Simply put, the academy notes, the more flexible someone is, the less likely they are to be injured during exercise. A good warmup prepares the body for more intense activity, gets the blood flowing, raises muscle temperature, and increases breathing rate — all of which gives the body time to adjust to the demands of exercise and even improves performance.

Just as a warmup prepares the body for exercise, an effective cooldown period gives the body time to recover, the academy notes. A cooldown begins by gradually decreasing the intensity level at the end of an exercise session.

“For example,” the AAOS suggests, “if you have been walking at a quick pace, begin cooling down by slowing your steps and taking your arms out of the movement. Walk at a comfortable pace until your breathing and heart rate have returned to normal. Once you are breathing easily, stretch while your muscles are still warm.”

Specific types of stretches applicable to various situations may be found on the academy’s Web site, www.aaos.org. In addition, the Mayo Clinic offers the following advice to achieve proper stretching.

  • Target major muscle groups. When stretching, focus on the calves, thighs, hips, lower back, neck, and shoulders. Also stretch muscles and joints routinely used at work or play.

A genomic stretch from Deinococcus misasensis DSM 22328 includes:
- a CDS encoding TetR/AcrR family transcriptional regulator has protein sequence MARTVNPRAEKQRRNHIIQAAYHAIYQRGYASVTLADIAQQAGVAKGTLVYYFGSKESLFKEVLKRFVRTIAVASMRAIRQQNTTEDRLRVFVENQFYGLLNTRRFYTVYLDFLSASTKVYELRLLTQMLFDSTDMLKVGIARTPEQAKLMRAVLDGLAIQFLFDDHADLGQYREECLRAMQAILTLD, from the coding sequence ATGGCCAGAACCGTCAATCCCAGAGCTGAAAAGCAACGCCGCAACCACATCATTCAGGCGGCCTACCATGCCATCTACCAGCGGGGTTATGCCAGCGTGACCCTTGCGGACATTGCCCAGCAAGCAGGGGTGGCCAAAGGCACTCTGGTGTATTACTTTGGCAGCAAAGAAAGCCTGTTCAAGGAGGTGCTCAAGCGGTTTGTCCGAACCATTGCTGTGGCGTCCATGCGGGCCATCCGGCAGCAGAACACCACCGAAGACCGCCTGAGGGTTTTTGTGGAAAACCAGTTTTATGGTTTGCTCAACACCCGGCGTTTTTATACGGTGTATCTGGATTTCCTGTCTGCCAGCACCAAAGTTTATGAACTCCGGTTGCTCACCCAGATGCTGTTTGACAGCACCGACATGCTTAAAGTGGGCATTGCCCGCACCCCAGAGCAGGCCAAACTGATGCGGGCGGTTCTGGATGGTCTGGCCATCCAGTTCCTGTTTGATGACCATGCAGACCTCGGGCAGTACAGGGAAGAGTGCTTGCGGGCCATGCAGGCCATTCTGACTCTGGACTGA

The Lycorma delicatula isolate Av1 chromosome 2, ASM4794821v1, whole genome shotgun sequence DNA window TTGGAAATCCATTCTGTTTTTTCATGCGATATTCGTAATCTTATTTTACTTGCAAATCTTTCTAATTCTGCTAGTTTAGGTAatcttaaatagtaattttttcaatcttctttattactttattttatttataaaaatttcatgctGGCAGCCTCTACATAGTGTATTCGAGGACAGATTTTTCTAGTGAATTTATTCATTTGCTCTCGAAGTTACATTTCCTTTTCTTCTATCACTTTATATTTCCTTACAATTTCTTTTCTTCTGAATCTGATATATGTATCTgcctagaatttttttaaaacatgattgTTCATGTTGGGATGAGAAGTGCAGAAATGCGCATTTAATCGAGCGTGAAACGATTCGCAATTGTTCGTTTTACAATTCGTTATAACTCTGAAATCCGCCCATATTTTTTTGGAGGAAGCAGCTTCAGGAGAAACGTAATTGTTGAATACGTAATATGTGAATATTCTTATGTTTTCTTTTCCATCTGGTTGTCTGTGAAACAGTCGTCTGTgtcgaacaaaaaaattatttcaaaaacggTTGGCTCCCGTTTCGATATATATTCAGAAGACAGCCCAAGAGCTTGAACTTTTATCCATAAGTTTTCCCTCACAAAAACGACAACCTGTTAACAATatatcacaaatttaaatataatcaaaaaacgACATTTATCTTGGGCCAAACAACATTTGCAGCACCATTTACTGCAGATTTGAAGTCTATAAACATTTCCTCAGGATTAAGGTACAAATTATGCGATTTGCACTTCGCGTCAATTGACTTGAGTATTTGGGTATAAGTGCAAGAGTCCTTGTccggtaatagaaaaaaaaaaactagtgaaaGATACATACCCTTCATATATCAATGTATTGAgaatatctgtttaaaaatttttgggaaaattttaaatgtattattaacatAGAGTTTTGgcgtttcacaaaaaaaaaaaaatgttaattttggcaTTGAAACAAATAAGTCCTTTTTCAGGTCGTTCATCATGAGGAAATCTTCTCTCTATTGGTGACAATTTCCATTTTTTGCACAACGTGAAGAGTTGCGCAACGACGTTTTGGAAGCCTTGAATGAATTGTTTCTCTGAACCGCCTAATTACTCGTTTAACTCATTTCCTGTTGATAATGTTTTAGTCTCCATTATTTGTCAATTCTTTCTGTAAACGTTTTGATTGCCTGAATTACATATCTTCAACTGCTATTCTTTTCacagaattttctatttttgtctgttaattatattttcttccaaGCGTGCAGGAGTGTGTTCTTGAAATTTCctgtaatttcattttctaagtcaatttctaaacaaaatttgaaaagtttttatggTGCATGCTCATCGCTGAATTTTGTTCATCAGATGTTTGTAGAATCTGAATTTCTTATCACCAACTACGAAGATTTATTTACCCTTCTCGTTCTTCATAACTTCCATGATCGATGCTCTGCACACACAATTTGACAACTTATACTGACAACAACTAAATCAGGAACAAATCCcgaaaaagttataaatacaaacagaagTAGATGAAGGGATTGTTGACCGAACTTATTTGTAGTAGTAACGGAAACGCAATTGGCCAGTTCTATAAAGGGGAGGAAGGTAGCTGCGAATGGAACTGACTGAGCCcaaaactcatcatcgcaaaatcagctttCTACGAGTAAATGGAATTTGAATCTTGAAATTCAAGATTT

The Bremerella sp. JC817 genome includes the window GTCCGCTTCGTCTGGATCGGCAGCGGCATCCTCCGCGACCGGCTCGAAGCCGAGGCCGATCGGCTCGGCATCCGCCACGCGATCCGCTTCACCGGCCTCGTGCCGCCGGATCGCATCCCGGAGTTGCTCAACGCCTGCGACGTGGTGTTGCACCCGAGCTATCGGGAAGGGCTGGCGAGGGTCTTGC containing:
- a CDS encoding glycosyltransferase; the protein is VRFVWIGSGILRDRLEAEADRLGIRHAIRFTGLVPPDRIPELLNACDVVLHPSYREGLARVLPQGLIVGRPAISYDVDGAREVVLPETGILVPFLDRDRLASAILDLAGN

• Warm up first. Injury can result from stretching cold muscles. A pre-stretch warmup may include walking while gently pumping the arms, or doing a favorite exercise at low intensity for five to 10 minutes. Stretching after exercise, when the muscles are warm and more receptive to stretching, is also key.
  • Pace yourself. It takes time to lengthen tissues safely. Each stretch should be held for about 30 seconds, then repeated on the other side. The process may be repeated three or four times.
  • Don’t bounce. Bouncing while stretching can cause small tears in the muscle. These tears leave scar tissue as the muscle heals, which tightens the muscle even further — making the athlete less flexible and more prone to pain.
  • Focus on a pain-free stretch. Feeling tension while stretching is normal. But if it hurts, the activity has gone too far. The athlete should back off to the point where there is no pain, then hold the stretch.
  • Relax and breathe freely. It’s not helpful to hold one’s breath while stretching.
  • Know when to exercise caution. It’s not just about a formal workout routine; stretching can be done anytime and anywhere — in the home, at work, or while traveling. However, someone with a chronic condition or an injury may need to alter his or her approach to stretching. For example, stretching a strained muscle may cause further harm. A doctor or physical therapist can advise an individual on the best way to stretch.

Outside the Box

Some exercise trends promote stretching as an intrinsic part of the workout, Craig said, noting the rising popularity of yoga and even a high-impact variation known as ‘extreme yoga.’

“Yoga has become extremely popular and has been very helpful for older or middle-aged athletes,” he said. “It’s basically a form of exercise, but it’s also maintaining and stretching the joints and muscles. And that’s a good thing.”

After all, why shouldn’t the definition of exercise be flexible, too?